Game three saw Detroit native Margaret Whiting, a nightclub singer, open the game with a classic version of the song, and game four had none other than Marvin Gaye opening the festivities. According to Harwell, he was asked to make sure that Gaye sang the song "straight," without putting too much soul into the track, which is honestly such a strange request. However, for game five, Harwell booked a singer that he only knew about tangentially. He told WBUR that he'd only heard about the blind Puerto Rican singer songwriter, but he didn't know that Feliciano had a rebellious streak.

It's for the best that Harwell didn't ask Feliciano to tone things down

source: vintage detroit

Harwell says that he never spoke to Feliciano about his performance of the National Anthem or even heard what the Puerto Rican singer was going to do on the field. Feliciano told WBUR that if he was asked to change something or play it "straight" the same way that Gaye was instructed to it would have only made him dig in his heels even more:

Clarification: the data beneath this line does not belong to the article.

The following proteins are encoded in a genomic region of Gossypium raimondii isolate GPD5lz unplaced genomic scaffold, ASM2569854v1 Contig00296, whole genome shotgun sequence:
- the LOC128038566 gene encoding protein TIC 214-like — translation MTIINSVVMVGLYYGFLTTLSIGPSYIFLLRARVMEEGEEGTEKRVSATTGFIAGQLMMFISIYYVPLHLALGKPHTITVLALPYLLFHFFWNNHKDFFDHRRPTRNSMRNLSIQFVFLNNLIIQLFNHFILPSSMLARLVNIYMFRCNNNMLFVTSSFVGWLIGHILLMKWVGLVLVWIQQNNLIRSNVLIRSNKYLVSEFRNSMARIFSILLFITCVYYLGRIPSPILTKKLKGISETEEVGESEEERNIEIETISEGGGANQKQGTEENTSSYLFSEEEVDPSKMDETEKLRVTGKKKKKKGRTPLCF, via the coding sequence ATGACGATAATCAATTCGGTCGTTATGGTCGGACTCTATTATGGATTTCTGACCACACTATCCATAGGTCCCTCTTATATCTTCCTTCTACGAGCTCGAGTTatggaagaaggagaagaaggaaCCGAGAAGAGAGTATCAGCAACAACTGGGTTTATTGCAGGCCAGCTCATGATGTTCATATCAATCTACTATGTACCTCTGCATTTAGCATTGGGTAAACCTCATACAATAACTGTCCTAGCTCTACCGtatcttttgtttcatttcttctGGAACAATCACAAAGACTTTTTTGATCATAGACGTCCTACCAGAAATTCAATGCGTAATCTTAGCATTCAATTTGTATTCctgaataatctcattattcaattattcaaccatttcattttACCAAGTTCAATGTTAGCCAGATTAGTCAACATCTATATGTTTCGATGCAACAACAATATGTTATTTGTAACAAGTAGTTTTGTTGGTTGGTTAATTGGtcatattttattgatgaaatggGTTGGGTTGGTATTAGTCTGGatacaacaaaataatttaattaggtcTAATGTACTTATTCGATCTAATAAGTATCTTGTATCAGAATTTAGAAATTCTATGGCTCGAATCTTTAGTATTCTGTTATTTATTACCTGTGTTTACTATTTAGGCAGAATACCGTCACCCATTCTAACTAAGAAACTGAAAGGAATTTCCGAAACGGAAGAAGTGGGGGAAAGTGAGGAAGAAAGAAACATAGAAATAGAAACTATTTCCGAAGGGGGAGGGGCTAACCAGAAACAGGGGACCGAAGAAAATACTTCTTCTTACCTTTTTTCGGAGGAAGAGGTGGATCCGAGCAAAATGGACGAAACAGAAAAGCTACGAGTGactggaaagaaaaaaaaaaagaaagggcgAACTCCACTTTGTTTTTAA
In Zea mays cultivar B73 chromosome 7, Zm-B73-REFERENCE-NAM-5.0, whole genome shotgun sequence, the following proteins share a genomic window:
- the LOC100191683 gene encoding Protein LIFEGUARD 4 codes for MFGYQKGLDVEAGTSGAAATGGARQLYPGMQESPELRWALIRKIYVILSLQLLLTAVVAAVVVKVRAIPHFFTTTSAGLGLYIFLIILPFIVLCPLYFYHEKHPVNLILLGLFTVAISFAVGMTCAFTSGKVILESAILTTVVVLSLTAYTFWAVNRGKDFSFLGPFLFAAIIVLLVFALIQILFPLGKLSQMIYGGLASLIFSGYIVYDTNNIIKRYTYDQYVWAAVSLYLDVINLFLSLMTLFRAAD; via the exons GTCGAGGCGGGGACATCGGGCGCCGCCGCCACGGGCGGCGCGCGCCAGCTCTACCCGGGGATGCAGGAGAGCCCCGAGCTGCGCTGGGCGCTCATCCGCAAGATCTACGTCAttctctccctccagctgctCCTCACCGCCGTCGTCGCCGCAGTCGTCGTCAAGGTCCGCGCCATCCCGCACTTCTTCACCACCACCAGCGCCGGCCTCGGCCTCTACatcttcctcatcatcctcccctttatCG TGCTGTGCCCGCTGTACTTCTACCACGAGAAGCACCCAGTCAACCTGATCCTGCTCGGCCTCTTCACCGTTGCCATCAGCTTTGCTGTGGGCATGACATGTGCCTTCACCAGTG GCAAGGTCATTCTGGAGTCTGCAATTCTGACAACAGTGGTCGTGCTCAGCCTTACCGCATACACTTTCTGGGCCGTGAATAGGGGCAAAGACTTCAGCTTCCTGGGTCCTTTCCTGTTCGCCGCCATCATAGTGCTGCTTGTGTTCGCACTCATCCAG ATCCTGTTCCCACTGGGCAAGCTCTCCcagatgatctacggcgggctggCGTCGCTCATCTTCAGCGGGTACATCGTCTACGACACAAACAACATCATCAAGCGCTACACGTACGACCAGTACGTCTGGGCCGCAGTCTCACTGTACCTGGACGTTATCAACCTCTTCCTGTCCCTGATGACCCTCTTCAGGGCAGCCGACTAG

He didn't have a chance to talk to me, which I'm glad of. Because if I'm told not to do something, I'll do it anyway.

Feliciano continued, stating that an earlier version of the song was much more out there, and that the version he performed in '68 was the version that he felt listeners could handle:

I had been working on a version of the anthem ... oh, at least a year before that. But it was totally radical and different than what I did. And I said, ‘Well, José, you know what? Maybe you shouldn't be so radical and do it a little bit easier for them to listen to — and know that you weren't messing around with the anthem.’

The audience nearly rioted

source: mohistory.org